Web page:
Originally published in October 2012 in the magazine Chief Learning Officer (CLO)
We all learn … every day. It’s an essential capability, which has brought us rapid advancement as a species over the past several thousand years. Learning is even more important in today’s hyper-linked, inter-connected world wherein pertinent flows of information are accelerating.
In this context and set of conditions it’s critical that we learn continuously and effectively in order to adapt, and become more flexible and develop resiliency for a world of perpetual turbulence. As an analogy, think of a fast-flowing river with a lot of whitewater rapids. We now inhabit a world of permanent whitewater (for more on this, see Peter Vaill’s “Learning As A Way of Being: Strategies For Survival in a World of Permanent Whitewater)“.
How we learn may be changing, in dramatic ways
Most of us over the age of 20 have grown up and matured in an education-and-work system that offered us structured learning in the form of primary, secondary, and post-secondary education. This experience is/was followed by entry and integration into a highly structured hierarchical setting—our workplace(s). In both settings usually we had time to absorb, reflect, and be guided by more knowledgeable and/or more experienced people—teachers, supervisors, bosses, and occasionally mentors.
These conditions, which allowed us time to reflect, integrate and put to use what we learn, are now very rapidly changing in the era of the interconnected web. The use of search engines, databases, platforms, and spaces for collaborative exploration and exchange has exploded into our personal and collective world. Both real-time and asynchronous connection combined with effective technologies for compressing the bits that drive/carry audio and video have enabled inexpensive and effective telepresence. We’re transitioning into an era of “conversations” from which we extract useful information and knowledge, whilst time and space are being altered in front of our faces.
Arguably the capabilities offered by these new tools and the conditions they generate are having deep impact upon how, why, where, and when we learn. I think it’s “how” we learn that is the most important focus or issue for these early days of a new set of conditions rapidly becoming ubiquitous.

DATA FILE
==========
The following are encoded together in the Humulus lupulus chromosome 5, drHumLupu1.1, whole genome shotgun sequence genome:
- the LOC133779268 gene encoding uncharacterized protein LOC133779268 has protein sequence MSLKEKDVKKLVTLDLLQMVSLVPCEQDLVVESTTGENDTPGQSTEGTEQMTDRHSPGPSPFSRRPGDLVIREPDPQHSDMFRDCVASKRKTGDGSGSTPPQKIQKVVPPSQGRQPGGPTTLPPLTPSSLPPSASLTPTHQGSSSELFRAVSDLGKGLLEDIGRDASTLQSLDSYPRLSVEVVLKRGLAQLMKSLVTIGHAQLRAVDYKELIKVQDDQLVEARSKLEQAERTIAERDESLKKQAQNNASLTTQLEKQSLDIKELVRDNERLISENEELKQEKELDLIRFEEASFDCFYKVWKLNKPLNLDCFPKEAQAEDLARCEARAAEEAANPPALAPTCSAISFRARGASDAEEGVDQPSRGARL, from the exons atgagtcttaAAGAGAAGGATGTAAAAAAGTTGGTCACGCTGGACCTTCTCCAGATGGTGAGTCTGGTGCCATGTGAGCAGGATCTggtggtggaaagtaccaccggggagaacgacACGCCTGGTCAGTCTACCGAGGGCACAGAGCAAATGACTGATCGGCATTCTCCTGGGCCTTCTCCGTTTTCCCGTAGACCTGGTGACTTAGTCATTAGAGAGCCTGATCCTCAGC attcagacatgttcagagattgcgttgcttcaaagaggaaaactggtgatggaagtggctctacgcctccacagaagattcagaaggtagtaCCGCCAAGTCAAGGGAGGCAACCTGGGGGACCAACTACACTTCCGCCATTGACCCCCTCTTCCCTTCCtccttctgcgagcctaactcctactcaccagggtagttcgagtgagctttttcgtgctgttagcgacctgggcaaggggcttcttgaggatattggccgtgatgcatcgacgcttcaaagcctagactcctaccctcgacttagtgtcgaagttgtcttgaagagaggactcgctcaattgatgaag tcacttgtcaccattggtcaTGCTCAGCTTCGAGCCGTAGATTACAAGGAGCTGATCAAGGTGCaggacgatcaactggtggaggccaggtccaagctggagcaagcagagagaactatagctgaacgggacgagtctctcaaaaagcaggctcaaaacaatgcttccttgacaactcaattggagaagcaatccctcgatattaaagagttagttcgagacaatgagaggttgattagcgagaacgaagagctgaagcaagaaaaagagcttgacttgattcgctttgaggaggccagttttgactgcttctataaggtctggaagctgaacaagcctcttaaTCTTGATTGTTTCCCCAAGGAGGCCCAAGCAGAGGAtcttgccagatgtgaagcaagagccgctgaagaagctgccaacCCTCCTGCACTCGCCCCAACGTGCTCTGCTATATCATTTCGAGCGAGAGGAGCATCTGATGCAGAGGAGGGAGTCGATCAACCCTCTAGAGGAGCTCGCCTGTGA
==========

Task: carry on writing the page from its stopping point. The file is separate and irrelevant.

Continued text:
The flows of information enabled by interconnected technology and people typically involve exchanges of interest and pertinence to the activity at hand. However, in contrast to yesteryear, quite often the time available to learn has been affected in important ways. Does this help or hinder how we learn? Is it an obstacle, or just a condition to which we must systematically adapt through awareness and a shift in our frame of reference about learning?
In the context offered by the digitally enabled workplace, as in the past, we are often hired for what we have already learned. Today this is still a major factor, but increasingly just as important is being able to demonstrate that we have learned how to learn. In the interconnected workplace full of continuous information flows, of course we bring what we have learned (bodies of knowledge, specific skills, familiarity with a discipline, a market or an industry, etc.). But we often face a need to learn quickly. We need to be able to assess the context and issue(s) in near real time, instantly tap into what we already know or connect with someone whom we know knows what to do, and then interact and exchange with others also focused on the issue.
Even without hyperlinks and screens clearly some kinds of learning still take time, reflection, and discipline. An example: I just spent a couple of hours with a friend who had a stroke 18 months ago. He has had to re-learn how to speak, which has taken, time, discipline and support from others. Other examples could include learning how to work on an engine, master a craft, and so on.
So, how do we do both? Learn rapidly in near real time, and take the time, reflection, and practice to learn something useful that is unlearnable in real time?
In order to be able to do this effectively, we must become more adept at making clear and conscious distinctions about when and how to engage in:
– Responding quickly by tapping into known and existing pertinent knowledge we can call up with a click or two (databases, other people or other points of reference)
– Identifying and signalling (to others) that some time is need to stop, think, and figure things out
– Clarifying that something underway or in discussion needs to be “moved to the side” for further discussion and deeper learning before being pulled into the discussion or resolution of an issue
Over and above these decisions any individual must make, a core skill is the ability to ask good questions in non-intimidating ways, listen effectively, and always seek to be helpful and of use. It’s also critically important to know and understand how one learns and how to employ filters to help decide when and how to learn. The emerging field of digital literacy combined with PKM (personal knowledge management) are very useful enablers of more effective personal learning strategies and tactics.
In the information-and-hyperlink saturated workplace social networks we now inhabit, clarification, confirmation, and collaboration are but a click or two away. It’s mission-critical for individuals, groups, and organizations to be able to discern what kind(s) of personal learning strategies are necessary to survive and thrive in our new world of permanent information whitewater.
There just isn’t any choice other than continuous learning because ongoing change —permanent whitewater— is our only remaining constant.
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